The small boats steaming out of port from the art deco town of Napier came home a day later with full holds and fish piled high on the deck, with just enough freeboard to stay above the waterline amid prayers for calm weather on the anxious chug back. On occasion there was no worry about a wave coming up the stern ramp, for the simple reason it was stuffed with a net full of roughy that could not be fitted into the groaning hold.
The over-catching was so extreme it became a byword at the Maritime School in Nelson for how not to load a boat, complete with pictures of grinning, nonchalant crews and skippers, their decks awash with the weight of overfull nets. There was so much fish, worth so much money, it was like scooping up $20 bills. Knockabout, unskilled workers with few formal qualifications, and fishing boat owners who had struggled to make a living, were becoming rich almost overnight. The excesses that the wide boys of the money market took for granted — fast cars, faster women, property and oceans of alcohol and, for some, illicit drugs — were suddenly available to men whose definition of sophistication was a second pair of white gumboots. Some took full advantage and partied as hard as they worked. Others did some of that, too, but were smart enough to build enduring businesses on the back of the roughy boom.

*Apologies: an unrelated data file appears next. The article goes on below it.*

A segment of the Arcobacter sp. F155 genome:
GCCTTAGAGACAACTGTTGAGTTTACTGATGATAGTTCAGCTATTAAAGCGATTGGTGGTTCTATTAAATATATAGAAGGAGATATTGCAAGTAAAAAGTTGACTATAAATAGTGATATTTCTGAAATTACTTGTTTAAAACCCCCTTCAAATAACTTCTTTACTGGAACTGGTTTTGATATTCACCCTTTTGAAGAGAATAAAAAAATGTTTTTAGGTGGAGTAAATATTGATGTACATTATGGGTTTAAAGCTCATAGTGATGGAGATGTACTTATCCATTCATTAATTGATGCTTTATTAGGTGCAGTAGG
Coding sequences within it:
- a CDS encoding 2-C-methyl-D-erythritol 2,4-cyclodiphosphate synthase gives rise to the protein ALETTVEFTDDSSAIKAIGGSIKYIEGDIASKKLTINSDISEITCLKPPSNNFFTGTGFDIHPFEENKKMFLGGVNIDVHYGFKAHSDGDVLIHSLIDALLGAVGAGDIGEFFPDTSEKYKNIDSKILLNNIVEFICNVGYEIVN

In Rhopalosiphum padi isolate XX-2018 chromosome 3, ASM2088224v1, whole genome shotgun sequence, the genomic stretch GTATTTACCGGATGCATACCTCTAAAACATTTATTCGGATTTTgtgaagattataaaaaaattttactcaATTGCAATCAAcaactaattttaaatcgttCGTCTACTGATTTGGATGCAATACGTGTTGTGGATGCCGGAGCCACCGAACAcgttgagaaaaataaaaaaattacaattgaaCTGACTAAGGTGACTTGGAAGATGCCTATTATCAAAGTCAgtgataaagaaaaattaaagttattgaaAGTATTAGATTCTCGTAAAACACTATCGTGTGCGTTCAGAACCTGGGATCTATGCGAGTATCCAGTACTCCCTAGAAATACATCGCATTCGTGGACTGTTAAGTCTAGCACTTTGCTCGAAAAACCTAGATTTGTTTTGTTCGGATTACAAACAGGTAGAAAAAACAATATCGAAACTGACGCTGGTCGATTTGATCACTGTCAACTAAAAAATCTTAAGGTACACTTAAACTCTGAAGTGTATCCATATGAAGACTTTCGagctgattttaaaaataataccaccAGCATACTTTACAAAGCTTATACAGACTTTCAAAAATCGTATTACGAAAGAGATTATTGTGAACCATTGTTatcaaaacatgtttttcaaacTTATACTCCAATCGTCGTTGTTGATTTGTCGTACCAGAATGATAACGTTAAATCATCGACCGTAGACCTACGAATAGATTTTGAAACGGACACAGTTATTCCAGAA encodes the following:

On the night Gibbs’ mate Kippy Walker sank his boat, San Alexander, the end came quickly. Walker knew he was in trouble and was unlikely to get back to shore. Even so, it was terrifying when water suddenly poured into the wheelhouse on a pitch-black night.
Lessons from cod collapse
It was the disappearance of cod on the Grand Banks, the renowned fishery from whence the Basques had supplied Europe with food since the Middle Ages, that was the catalyst for a bold project to conserve the world's oceans.
The loss of the cod staple was a wake-up call for the food industry. The giant processor Unilever was alarmed at the loss of cheap, plentiful supplies of frozen white fish. No more Captain Birdseye, no Captain Igloo, no business. The World Wildlife Fund was also considering what it could do to reward and incentivise sustainable fishing. That led the world's biggest buyer of white fish and the biggest international conservation non-government organisation to sit down together in 1997 and develop a market-based organisation similar to the already established Forest Stewardship Council.